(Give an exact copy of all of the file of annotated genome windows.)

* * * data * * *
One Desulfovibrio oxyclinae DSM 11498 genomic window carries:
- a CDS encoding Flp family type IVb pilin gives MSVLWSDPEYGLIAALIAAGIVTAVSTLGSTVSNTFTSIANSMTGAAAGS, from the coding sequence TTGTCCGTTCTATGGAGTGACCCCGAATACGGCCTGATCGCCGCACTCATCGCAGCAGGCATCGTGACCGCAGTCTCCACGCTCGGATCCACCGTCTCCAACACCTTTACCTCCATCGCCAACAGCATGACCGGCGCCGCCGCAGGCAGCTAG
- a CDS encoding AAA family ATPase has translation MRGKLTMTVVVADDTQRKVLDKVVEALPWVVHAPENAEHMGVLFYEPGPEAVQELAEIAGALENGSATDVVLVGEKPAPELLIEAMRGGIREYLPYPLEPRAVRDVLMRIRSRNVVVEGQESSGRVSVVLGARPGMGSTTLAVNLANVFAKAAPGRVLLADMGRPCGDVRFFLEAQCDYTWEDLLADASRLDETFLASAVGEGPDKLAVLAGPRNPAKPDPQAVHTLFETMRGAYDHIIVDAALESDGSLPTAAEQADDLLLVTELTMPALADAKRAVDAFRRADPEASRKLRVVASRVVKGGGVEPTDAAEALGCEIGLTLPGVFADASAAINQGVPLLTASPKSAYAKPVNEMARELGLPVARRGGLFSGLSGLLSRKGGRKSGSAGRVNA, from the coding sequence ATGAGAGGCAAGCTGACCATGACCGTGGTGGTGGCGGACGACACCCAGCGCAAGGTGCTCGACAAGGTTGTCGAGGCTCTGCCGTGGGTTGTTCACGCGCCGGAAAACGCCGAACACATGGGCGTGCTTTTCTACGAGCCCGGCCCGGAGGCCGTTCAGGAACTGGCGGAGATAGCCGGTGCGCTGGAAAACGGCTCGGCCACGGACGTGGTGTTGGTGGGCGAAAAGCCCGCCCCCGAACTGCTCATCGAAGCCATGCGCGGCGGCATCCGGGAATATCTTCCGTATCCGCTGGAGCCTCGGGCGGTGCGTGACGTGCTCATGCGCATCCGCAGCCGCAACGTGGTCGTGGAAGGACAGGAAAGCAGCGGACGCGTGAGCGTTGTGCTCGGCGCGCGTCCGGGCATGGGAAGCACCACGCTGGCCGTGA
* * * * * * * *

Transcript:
One Desulfovibrio oxyclinae DSM 11498 genomic window carries:
- a CDS encoding Flp family type IVb pilin gives MSVLWSDPEYGLIAALIAAGIVTAVSTLGSTVSNTFTSIANSMTGAAAGS, from the coding sequence TTGTCCGTTCTATGGAGTGACCCCGAATACGGCCTGATCGCCGCACTCATCGCAGCAGGCATCGTGACCGCAGTCTCCACGCTCGGATCCACCGTCTCCAACACCTTTACCTCCATCGCCAACAGCATGACCGGCGCCGCCGCAGGCAGCTAG
- a CDS encoding AAA family ATPase has translation MRGKLTMTVVVADDTQRKVLDKVVEALPWVVHAPENAEHMGVLFYEPGPEAVQELAEIAGALENGSATDVVLVGEKPAPELLIEAMRGGIREYLPYPLEPRAVRDVLMRIRSRNVVVEGQESSGRVSVVLGARPGMGSTTLAVNLANVFAKAAPGRVLLADMGRPCGDVRFFLEAQCDYTWEDLLADASRLDETFLASAVGEGPDKLAVLAGPRNPAKPDPQAVHTLFETMRGAYDHIIVDAALESDGSLPTAAEQADDLLLVTELTMPALADAKRAVDAFRRADPEASRKLRVVASRVVKGGGVEPTDAAEALGCEIGLTLPGVFADASAAINQGVPLLTASPKSAYAKPVNEMARELGLPVARRGGLFSGLSGLLSRKGGRKSGSAGRVNA, from the coding sequence ATGAGAGGCAAGCTGACCATGACCGTGGTGGTGGCGGACGACACCCAGCGCAAGGTGCTCGACAAGGTTGTCGAGGCTCTGCCGTGGGTTGTTCACGCGCCGGAAAACGCCGAACACATGGGCGTGCTTTTCTACGAGCCCGGCCCGGAGGCCGTTCAGGAACTGGCGGAGATAGCCGGTGCGCTGGAAAACGGCTCGGCCACGGACGTGGTGTTGGTGGGCGAAAAGCCCGCCCCCGAACTGCTCATCGAAGCCATGCGCGGCGGCATCCGGGAATATCTTCCGTATCCGCTGGAGCCTCGGGCGGTGCGTGACGTGCTCATGCGCATCCGCAGCCGCAACGTGGTCGTGGAAGGACAGGAAAGCAGCGGACGCGTGAGCGTTGTGCTCGGCGCGCGTCCGGGCATGGGAAGCACCACGCTGGCCGTGA